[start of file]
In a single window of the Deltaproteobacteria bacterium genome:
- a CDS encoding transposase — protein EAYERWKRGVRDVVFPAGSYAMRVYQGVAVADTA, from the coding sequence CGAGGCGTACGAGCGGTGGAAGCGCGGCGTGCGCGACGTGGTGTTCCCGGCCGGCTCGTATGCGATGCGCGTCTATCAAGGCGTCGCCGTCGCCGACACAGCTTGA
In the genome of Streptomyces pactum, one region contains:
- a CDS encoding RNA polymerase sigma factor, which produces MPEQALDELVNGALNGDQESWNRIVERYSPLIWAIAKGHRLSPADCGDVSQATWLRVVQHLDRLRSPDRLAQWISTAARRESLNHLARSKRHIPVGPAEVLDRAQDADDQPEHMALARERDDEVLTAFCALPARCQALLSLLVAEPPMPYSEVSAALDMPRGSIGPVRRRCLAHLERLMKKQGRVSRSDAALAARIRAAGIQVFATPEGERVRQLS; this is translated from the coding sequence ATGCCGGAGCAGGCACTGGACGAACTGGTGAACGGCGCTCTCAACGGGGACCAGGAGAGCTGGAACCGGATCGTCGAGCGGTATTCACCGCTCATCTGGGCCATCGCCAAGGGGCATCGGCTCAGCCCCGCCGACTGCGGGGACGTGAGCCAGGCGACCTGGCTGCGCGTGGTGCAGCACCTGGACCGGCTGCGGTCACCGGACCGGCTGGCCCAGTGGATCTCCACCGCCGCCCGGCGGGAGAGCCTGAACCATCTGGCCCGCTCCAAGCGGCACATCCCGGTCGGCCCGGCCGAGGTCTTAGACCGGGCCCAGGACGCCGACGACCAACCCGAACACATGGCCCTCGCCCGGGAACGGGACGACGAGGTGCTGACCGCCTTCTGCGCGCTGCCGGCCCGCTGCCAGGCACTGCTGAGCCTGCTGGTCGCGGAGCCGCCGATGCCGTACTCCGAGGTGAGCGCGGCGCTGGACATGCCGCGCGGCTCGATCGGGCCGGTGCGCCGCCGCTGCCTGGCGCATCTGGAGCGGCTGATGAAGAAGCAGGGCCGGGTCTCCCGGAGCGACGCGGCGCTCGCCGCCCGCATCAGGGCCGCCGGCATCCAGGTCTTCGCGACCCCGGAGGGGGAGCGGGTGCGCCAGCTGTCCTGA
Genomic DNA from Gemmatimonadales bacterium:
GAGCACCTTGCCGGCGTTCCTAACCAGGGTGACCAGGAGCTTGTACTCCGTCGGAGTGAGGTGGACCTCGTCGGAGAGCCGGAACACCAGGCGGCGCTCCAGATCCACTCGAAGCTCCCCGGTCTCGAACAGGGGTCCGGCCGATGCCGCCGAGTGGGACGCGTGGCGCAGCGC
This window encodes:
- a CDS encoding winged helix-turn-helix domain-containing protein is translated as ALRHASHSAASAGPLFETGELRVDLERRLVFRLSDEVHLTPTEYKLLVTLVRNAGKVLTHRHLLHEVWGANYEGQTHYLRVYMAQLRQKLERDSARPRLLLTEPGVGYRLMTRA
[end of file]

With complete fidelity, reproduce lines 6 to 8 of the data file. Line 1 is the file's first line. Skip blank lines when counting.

GAGCACCTTGCCGGCGTTCCTAACCAGGGTGACCAGGAGCTTGTACTCCGTCGGAGTGAGGTGGACCTCGTCGGAGAGCCGGAACACCAGGCGGCGCTCCAGATCCACTCGAAGCTCCCCGGTCTCGAACAGGGGTCCGGCCGATGCCGCCGAGTGGGACGCGTGGCGCAGCGC
This window encodes:
- a CDS encoding winged helix-turn-helix domain-containing protein is translated as ALRHASHSAASAGPLFETGELRVDLERRLVFRLSDEVHLTPTEYKLLVTLVRNAGKVLTHRHLLHEVWGANYEGQTHYLRVYMAQLRQKLERDSARPRLLLTEPGVGYRLMTRA